After my initial surprise at the e-mail, I gave some serious thought to how I should broach the issue with my son, or whether to mention anything at all. At seven years old, I’ve never talked to him about the possibility of sexual abuse. I’m pretty sure he doesn’t even know what it is. I wasn’t sure if a conversation would be helpful, or would make him feel anxious or uncomfortable.
While I was mulling it over, I found a systematic review about addressing the issue of sexual abuse among school children. The review, published by the Campbell Collaboration, assess whether school-based programs to educate children about sexual abuse help them develop behaviors and knowledge that will protect them. The review includes 24 separate studies with a total of more than 5,800 participants.
The analysis made some interesting conclusions based on the data available:
- School programs to educate youth about sexual abuse do help them to learn behaviors to help avoid dangerous situations.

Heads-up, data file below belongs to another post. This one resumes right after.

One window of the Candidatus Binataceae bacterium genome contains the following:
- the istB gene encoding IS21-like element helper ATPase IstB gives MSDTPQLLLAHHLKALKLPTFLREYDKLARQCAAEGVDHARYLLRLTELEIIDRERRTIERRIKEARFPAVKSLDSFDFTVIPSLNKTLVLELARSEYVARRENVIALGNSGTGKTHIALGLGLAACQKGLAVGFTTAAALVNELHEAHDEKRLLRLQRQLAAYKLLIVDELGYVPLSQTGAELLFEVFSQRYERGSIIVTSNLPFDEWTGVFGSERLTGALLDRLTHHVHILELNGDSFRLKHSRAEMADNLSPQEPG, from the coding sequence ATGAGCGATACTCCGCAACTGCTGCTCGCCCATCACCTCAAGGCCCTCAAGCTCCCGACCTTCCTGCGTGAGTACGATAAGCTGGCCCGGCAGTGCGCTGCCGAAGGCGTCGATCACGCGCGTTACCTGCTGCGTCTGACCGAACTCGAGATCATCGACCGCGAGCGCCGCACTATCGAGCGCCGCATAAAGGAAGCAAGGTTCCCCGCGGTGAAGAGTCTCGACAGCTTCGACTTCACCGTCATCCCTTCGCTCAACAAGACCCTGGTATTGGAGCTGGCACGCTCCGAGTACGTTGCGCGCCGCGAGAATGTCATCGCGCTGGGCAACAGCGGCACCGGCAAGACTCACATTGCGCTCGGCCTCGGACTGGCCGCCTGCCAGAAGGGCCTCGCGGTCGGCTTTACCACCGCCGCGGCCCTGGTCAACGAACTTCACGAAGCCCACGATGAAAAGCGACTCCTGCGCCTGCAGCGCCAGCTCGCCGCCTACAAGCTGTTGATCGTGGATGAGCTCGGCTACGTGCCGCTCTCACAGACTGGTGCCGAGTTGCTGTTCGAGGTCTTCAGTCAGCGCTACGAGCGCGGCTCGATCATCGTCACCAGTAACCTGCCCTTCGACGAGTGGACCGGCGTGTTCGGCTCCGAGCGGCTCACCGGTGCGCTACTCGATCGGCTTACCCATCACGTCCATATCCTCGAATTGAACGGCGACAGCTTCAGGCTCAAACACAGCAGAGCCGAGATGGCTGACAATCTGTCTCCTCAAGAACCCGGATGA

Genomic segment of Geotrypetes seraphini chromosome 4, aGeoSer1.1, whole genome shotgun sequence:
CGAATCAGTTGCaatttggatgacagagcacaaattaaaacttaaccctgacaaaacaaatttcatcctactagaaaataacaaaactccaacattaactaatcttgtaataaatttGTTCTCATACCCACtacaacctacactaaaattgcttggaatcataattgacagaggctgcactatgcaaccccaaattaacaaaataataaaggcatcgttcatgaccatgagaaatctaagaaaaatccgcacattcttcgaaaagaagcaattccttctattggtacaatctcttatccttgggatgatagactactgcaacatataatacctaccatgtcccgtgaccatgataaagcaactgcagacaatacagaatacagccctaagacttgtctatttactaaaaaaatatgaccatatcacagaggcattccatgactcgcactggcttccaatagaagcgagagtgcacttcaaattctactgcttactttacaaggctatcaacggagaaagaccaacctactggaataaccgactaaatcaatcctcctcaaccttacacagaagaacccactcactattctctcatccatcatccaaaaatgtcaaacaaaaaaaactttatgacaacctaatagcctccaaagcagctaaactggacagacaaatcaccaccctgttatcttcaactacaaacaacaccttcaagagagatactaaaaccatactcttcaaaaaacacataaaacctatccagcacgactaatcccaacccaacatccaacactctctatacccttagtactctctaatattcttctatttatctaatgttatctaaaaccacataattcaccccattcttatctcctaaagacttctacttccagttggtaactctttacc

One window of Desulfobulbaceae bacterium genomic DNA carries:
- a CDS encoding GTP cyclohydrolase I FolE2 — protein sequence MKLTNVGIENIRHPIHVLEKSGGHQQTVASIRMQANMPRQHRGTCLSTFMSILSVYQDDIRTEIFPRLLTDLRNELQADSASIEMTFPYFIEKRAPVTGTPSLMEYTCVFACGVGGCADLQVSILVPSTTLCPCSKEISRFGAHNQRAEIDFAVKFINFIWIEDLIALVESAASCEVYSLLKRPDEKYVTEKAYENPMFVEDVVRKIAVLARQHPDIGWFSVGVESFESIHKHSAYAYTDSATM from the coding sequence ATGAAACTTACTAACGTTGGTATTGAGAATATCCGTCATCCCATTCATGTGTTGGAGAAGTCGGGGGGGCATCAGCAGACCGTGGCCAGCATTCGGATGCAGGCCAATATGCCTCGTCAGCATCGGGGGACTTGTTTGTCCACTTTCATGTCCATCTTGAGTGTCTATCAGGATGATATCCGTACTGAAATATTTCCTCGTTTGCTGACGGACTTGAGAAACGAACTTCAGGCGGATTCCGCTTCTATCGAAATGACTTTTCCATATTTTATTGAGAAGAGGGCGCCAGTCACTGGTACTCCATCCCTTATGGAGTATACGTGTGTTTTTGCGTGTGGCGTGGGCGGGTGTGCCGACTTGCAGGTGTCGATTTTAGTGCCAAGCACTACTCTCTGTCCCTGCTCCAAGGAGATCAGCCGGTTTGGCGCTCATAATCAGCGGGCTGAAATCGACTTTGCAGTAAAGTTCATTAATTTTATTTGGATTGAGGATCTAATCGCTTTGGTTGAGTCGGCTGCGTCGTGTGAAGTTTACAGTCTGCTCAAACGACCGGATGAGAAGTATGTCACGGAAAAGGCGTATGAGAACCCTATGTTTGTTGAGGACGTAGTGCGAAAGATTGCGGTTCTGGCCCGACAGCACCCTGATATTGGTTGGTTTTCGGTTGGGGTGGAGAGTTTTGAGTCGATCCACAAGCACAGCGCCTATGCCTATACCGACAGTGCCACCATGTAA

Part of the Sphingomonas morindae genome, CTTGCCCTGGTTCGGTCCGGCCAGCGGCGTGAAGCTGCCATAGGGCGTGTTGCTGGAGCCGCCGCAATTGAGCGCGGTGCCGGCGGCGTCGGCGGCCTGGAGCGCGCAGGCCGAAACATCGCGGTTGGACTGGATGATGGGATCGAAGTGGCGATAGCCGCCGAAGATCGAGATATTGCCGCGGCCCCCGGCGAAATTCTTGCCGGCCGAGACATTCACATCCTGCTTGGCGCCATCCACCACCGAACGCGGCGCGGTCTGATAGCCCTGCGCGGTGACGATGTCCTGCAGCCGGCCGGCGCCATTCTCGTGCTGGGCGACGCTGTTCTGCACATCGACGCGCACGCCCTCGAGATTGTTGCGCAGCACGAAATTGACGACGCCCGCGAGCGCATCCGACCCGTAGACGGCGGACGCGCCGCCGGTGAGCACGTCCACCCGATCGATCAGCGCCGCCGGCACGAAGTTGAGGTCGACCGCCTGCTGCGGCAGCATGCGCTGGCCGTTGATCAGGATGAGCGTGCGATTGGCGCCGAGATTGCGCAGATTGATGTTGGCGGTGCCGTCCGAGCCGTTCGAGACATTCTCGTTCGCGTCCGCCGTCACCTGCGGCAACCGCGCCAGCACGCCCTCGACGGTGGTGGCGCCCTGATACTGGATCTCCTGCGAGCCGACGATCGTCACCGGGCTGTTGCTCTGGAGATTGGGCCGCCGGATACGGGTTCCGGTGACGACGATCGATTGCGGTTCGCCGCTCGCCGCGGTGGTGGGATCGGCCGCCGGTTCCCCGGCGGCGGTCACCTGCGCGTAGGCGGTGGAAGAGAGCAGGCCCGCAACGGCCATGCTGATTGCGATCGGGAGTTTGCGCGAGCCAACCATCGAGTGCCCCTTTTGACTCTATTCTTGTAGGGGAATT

- There is evidence that children retain this knowledge over time.
- On the whole, these type of programs do not increase anxiety or fear among children.
- Participating in an education program is likely to increase the odds that children will disclose if they already have suffered sexual abuse.
The authors note that more data is needed to understand the long-term effects of these type of programs. But on the whole, the evidence shows that educating children about sexual abuse yields positive results.
John Eckenrode is a professor of human development at Cornell University, associate director of Cornell’s Bronfenbrenner Center for Translational Research, and director of the National data Archive on Child Abuse and Neglect. He says the good news is that the incidence of child abuse and neglect has dropped by about one-third over the past 15 years.
“We don’t know the precise reasons for this – likely a combination of increased public awareness, better responses by police and the legal system, better treatment programs, and more widespread use of evidence-based prevention programs like those outlined in the Campbell review,” he said. “There is not, however, good data to suggest that universal school-based programs reduce the actual incidence of sexual abuse —most likely due to the fact that most sexual abuse is committed by trusted family members and others well known to the child, not strangers. So while a valuable part of a multi-faceted approach to child sexual abuse prevention, programs such as these are not a replacement for prevention efforts targeting adults caring for young children. “